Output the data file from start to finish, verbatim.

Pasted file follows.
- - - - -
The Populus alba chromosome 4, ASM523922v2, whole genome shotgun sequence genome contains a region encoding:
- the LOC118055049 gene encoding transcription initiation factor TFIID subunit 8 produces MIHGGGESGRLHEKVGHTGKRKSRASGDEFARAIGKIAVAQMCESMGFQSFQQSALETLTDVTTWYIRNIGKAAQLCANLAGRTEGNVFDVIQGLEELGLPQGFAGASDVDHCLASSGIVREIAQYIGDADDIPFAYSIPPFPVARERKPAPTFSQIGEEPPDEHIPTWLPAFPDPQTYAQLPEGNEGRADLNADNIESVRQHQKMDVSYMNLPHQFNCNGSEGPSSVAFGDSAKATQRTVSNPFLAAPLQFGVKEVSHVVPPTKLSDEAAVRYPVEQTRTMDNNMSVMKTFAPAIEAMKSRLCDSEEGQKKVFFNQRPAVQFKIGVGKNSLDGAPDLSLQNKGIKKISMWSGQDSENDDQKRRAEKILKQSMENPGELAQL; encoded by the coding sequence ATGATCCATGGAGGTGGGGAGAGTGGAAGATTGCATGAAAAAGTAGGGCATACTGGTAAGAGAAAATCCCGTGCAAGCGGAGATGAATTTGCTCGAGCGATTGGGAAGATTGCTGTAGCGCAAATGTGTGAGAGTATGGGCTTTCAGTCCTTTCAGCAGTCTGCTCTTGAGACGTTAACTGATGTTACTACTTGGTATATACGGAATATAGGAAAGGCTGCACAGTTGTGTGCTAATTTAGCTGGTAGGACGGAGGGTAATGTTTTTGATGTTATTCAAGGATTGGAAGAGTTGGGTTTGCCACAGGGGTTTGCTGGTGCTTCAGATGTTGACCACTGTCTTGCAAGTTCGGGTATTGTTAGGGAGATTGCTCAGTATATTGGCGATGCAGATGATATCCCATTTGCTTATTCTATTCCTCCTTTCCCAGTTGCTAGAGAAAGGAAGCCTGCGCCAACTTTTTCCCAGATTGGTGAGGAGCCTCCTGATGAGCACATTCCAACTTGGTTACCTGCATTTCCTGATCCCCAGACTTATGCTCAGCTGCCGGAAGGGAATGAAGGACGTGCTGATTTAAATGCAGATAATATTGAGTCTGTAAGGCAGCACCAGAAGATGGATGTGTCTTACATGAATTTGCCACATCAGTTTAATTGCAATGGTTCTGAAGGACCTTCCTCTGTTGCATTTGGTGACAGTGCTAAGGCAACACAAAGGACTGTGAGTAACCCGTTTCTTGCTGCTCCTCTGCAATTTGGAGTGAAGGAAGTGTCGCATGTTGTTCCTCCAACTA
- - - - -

The Populus alba chromosome 4, ASM523922v2, whole genome shotgun sequence genome contains a region encoding:
- the LOC118055049 gene encoding transcription initiation factor TFIID subunit 8 produces MIHGGGESGRLHEKVGHTGKRKSRASGDEFARAIGKIAVAQMCESMGFQSFQQSALETLTDVTTWYIRNIGKAAQLCANLAGRTEGNVFDVIQGLEELGLPQGFAGASDVDHCLASSGIVREIAQYIGDADDIPFAYSIPPFPVARERKPAPTFSQIGEEPPDEHIPTWLPAFPDPQTYAQLPEGNEGRADLNADNIESVRQHQKMDVSYMNLPHQFNCNGSEGPSSVAFGDSAKATQRTVSNPFLAAPLQFGVKEVSHVVPPTKLSDEAAVRYPVEQTRTMDNNMSVMKTFAPAIEAMKSRLCDSEEGQKKVFFNQRPAVQFKIGVGKNSLDGAPDLSLQNKGIKKISMWSGQDSENDDQKRRAEKILKQSMENPGELAQL; encoded by the coding sequence ATGATCCATGGAGGTGGGGAGAGTGGAAGATTGCATGAAAAAGTAGGGCATACTGGTAAGAGAAAATCCCGTGCAAGCGGAGATGAATTTGCTCGAGCGATTGGGAAGATTGCTGTAGCGCAAATGTGTGAGAGTATGGGCTTTCAGTCCTTTCAGCAGTCTGCTCTTGAGACGTTAACTGATGTTACTACTTGGTATATACGGAATATAGGAAAGGCTGCACAGTTGTGTGCTAATTTAGCTGGTAGGACGGAGGGTAATGTTTTTGATGTTATTCAAGGATTGGAAGAGTTGGGTTTGCCACAGGGGTTTGCTGGTGCTTCAGATGTTGACCACTGTCTTGCAAGTTCGGGTATTGTTAGGGAGATTGCTCAGTATATTGGCGATGCAGATGATATCCCATTTGCTTATTCTATTCCTCCTTTCCCAGTTGCTAGAGAAAGGAAGCCTGCGCCAACTTTTTCCCAGATTGGTGAGGAGCCTCCTGATGAGCACATTCCAACTTGGTTACCTGCATTTCCTGATCCCCAGACTTATGCTCAGCTGCCGGAAGGGAATGAAGGACGTGCTGATTTAAATGCAGATAATATTGAGTCTGTAAGGCAGCACCAGAAGATGGATGTGTCTTACATGAATTTGCCACATCAGTTTAATTGCAATGGTTCTGAAGGACCTTCCTCTGTTGCATTTGGTGACAGTGCTAAGGCAACACAAAGGACTGTGAGTAACCCGTTTCTTGCTGCTCCTCTGCAATTTGGAGTGAAGGAAGTGTCGCATGTTGTTCCTCCAACTA